PowerBoost Connections

Grab the bottom half of the enclosure and sit the PowerBoost 1000C on top of the four standoffs near the bottom left. Then, insert the slide switch into the bottom center. These two components should just snap fit into the case.

Next, we need to measure two 26AWG wires for connecting the slide switch. They'll be connected to the EN and GND pins on the PowerBoost 1000C. Once you've sorted out a good length for them, strip and tin the ends of each wire.

Don't use a PowerBoost 500C! The photo shows the incorrect component. You really want the power of the 1000C

Prep Slide Switch

Now that we have our wires sorted out, we can prep the slide switch. First, we don't need three leads, so remove one using a pair of flush snips (it can be any of the leads on the far left or right, but not the middle). Then, trim the remaining two leads to about half their length. Now we can tin them by applying some solder.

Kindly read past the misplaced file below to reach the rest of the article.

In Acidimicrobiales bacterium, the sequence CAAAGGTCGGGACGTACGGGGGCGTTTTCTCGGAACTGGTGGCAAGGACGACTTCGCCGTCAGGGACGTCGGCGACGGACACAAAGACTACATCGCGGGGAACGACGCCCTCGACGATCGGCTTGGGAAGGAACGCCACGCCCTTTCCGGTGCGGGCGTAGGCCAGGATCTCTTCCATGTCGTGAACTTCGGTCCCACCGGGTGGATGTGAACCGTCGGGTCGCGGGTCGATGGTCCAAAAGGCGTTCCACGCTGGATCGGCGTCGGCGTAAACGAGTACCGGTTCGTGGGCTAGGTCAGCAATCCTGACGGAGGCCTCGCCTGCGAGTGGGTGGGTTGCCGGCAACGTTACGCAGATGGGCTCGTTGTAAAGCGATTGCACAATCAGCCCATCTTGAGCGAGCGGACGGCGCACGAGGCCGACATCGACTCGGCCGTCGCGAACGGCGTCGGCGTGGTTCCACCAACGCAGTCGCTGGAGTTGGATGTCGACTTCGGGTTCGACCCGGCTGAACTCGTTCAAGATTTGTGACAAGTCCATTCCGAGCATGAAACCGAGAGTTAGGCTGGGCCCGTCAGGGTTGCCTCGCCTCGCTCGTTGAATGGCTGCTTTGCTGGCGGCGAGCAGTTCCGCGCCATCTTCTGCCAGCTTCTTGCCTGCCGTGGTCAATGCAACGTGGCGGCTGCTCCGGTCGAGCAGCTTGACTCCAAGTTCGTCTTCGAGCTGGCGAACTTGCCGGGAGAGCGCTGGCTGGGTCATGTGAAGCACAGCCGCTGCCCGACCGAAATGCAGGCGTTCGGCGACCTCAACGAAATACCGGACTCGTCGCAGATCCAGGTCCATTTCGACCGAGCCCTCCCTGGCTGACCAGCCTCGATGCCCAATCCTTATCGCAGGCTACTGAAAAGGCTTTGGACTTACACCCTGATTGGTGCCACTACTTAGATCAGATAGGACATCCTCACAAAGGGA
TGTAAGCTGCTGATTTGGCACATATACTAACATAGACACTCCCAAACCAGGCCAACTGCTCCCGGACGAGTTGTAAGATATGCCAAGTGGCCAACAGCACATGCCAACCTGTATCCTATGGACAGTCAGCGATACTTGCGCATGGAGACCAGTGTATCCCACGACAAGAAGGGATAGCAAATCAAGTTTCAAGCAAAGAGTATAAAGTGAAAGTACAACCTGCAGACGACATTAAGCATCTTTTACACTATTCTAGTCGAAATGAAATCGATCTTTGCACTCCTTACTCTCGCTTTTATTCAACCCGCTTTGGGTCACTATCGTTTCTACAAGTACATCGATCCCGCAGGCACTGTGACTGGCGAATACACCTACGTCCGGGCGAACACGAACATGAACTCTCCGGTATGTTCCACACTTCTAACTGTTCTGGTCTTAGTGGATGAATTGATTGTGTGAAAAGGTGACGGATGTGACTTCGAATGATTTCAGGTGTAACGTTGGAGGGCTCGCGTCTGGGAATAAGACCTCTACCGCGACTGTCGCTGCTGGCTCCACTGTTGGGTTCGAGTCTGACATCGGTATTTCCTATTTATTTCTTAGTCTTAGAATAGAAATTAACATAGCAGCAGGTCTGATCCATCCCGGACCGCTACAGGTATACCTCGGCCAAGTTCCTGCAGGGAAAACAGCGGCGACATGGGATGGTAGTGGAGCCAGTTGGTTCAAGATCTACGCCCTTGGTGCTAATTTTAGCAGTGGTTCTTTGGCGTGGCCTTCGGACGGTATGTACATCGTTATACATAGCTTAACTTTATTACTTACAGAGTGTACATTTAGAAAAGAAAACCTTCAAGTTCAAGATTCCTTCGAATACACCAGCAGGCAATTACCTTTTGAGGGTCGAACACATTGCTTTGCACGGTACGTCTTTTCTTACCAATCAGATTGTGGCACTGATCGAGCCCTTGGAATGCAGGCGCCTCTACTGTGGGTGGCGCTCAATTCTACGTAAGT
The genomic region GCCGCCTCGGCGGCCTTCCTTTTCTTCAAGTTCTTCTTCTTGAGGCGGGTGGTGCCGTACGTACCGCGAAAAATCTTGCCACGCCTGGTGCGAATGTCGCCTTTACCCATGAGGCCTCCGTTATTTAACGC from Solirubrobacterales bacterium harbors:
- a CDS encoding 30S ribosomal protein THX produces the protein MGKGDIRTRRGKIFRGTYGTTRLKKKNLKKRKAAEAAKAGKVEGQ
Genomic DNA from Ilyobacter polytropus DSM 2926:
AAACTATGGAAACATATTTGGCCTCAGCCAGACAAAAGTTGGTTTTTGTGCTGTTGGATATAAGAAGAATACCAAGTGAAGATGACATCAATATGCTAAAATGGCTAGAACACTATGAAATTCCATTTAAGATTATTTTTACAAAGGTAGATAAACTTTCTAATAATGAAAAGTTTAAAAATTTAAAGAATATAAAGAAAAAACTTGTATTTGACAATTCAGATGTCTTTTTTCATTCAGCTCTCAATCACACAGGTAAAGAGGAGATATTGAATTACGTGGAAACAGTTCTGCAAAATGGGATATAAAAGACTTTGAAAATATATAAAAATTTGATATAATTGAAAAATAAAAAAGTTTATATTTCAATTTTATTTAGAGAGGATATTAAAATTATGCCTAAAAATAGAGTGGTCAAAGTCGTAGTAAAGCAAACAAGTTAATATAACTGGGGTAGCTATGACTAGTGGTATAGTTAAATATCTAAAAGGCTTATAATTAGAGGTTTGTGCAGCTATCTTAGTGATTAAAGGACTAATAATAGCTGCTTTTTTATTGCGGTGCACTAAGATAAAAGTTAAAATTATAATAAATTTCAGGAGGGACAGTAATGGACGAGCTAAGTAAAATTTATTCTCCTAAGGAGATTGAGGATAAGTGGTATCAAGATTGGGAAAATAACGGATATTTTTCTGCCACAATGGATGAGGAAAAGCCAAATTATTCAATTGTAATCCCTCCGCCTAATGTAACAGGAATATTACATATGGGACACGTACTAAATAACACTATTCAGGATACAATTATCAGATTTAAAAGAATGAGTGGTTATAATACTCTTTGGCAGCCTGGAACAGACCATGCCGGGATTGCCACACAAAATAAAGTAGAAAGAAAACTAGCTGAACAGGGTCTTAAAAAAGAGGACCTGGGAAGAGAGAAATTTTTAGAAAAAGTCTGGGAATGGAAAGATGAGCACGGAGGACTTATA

Solder Wires to Slide Switch

With the leads tinned, solder both wires to the two leads. Pieces of shrink tubing will insulate the exposed connections. Simply apply heat to "shrink" the tubing.

Connect Switch to PowerBoost 1000C

Solder one wire to the EN pin on the PowerBoost 1000C and the other to GND.

Now you can plug in the JST connector from the 2000mAh battery into the JST port on the PowerBoost 1000C. The switch will allow you to power it on and off. The blue LED will light up indicating it's powered on.

PowerBoost Wires 

Next, we need to sort out a set of two 26AWG wires for connecting the PowerBoost 1000C to the Raspberry Pi Zero. We can do this like we did for the slide switch. 

Once we have a good length, cut, strip and tin the wires. Then, solder them to the postive+ and negative+ pads on the PowerBoost 1000C.

Connect PowerBoost to Raspberry Pi

Now we can solder the positive and negative connections from the PowerBoost 1000C to the GPIO pins on the back of the Raspberry Pi Zero. Reference the photo for the right pins. Red is positive, and blue is negative.

This guide was first published on May 06, 2016. It was last updated on Nov 19, 2018. This page (Power) was last updated on Jan 06, 2017.